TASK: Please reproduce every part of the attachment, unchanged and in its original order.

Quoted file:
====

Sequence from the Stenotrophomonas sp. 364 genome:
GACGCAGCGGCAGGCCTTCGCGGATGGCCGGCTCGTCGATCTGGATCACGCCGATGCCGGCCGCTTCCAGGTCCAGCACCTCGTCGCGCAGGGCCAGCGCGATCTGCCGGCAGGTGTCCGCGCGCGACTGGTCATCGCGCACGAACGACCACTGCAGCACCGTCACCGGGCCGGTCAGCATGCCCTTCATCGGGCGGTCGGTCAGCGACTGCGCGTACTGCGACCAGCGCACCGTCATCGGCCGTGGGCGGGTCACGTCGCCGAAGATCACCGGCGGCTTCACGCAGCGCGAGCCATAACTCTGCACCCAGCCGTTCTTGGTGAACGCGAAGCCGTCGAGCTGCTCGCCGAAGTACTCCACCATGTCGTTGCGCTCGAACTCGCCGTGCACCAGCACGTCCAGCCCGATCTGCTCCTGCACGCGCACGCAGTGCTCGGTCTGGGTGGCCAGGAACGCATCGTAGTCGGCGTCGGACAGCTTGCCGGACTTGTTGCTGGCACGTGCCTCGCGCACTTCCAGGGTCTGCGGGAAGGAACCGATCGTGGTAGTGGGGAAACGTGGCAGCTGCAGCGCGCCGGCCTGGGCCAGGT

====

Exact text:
Sequence from the Stenotrophomonas sp. 364 genome:
GACGCAGCGGCAGGCCTTCGCGGATGGCCGGCTCGTCGATCTGGATCACGCCGATGCCGGCCGCTTCCAGGTCCAGCACCTCGTCGCGCAGGGCCAGCGCGATCTGCCGGCAGGTGTCCGCGCGCGACTGGTCATCGCGCACGAACGACCACTGCAGCACCGTCACCGGGCCGGTCAGCATGCCCTTCATCGGGCGGTCGGTCAGCGACTGCGCGTACTGCGACCAGCGCACCGTCATCGGCCGTGGGCGGGTCACGTCGCCGAAGATCACCGGCGGCTTCACGCAGCGCGAGCCATAACTCTGCACCCAGCCGTTCTTGGTGAACGCGAAGCCGTCGAGCTGCTCGCCGAAGTACTCCACCATGTCGTTGCGCTCGAACTCGCCGTGCACCAGCACGTCCAGCCCGATCTGCTCCTGCACGCGCACGCAGTGCTCGGTCTGGGTGGCCAGGAACGCATCGTAGTCGGCGTCGGACAGCTTGCCGGACTTGTTGCTGGCACGTGCCTCGCGCACTTCCAGGGTCTGCGGGAAGGAACCGATCGTGGTAGTGGGGAAACGTGGCAGCTGCAGCGCGCCGGCCTGGGCCAGGT